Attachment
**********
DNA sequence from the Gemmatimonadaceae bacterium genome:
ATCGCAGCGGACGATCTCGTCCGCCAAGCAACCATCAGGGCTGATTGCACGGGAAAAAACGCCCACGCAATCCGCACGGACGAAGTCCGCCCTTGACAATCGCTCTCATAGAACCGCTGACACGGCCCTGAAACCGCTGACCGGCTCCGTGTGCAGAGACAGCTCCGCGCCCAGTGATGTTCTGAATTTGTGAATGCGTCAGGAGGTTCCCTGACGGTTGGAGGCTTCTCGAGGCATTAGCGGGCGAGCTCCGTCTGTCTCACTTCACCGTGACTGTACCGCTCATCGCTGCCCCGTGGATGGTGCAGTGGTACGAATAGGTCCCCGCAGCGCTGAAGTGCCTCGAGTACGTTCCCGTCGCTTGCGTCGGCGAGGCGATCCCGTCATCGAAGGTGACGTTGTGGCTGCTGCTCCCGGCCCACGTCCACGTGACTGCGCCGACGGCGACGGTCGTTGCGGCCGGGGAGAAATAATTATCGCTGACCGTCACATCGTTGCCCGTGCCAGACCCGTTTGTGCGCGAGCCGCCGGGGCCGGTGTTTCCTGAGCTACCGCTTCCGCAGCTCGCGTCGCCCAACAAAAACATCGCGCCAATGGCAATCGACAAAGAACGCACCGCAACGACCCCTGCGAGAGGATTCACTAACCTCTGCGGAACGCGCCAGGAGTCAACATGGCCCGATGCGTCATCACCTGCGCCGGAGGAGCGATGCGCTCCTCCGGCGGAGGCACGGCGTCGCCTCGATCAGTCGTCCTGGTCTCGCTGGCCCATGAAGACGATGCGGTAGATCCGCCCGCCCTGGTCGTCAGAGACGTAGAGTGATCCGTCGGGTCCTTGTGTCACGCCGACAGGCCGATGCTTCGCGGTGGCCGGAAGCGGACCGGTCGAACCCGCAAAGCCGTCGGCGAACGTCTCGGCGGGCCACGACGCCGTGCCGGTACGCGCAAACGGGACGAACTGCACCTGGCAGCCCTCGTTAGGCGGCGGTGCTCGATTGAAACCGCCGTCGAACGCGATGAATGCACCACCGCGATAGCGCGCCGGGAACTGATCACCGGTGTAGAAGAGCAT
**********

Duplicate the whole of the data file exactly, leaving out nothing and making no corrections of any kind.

DNA sequence from the Gemmatimonadaceae bacterium genome:
ATCGCAGCGGACGATCTCGTCCGCCAAGCAACCATCAGGGCTGATTGCACGGGAAAAAACGCCCACGCAATCCGCACGGACGAAGTCCGCCCTTGACAATCGCTCTCATAGAACCGCTGACACGGCCCTGAAACCGCTGACCGGCTCCGTGTGCAGAGACAGCTCCGCGCCCAGTGATGTTCTGAATTTGTGAATGCGTCAGGAGGTTCCCTGACGGTTGGAGGCTTCTCGAGGCATTAGCGGGCGAGCTCCGTCTGTCTCACTTCACCGTGACTGTACCGCTCATCGCTGCCCCGTGGATGGTGCAGTGGTACGAATAGGTCCCCGCAGCGCTGAAGTGCCTCGAGTACGTTCCCGTCGCTTGCGTCGGCGAGGCGATCCCGTCATCGAAGGTGACGTTGTGGCTGCTGCTCCCGGCCCACGTCCACGTGACTGCGCCGACGGCGACGGTCGTTGCGGCCGGGGAGAAATAATTATCGCTGACCGTCACATCGTTGCCCGTGCCAGACCCGTTTGTGCGCGAGCCGCCGGGGCCGGTGTTTCCTGAGCTACCGCTTCCGCAGCTCGCGTCGCCCAACAAAAACATCGCGCCAATGGCAATCGACAAAGAACGCACCGCAACGACCCCTGCGAGAGGATTCACTAACCTCTGCGGAACGCGCCAGGAGTCAACATGGCCCGATGCGTCATCACCTGCGCCGGAGGAGCGATGCGCTCCTCCGGCGGAGGCACGGCGTCGCCTCGATCAGTCGTCCTGGTCTCGCTGGCCCATGAAGACGATGCGGTAGATCCGCCCGCCCTGGTCGTCAGAGACGTAGAGTGATCCGTCGGGTCCTTGTGTCACGCCGACAGGCCGATGCTTCGCGGTGGCCGGAAGCGGACCGGTCGAACCCGCAAAGCCGTCGGCGAACGTCTCGGCGGGCCACGACGCCGTGCCGGTACGCGCAAACGGGACGAACTGCACCTGGCAGCCCTCGTTAGGCGGCGGTGCTCGATTGAAACCGCCGTCGAACGCGATGAATGCACCACCGCGATAGCGCGCCGGGAACTGATCACCGGTGTAGAAGAGCAT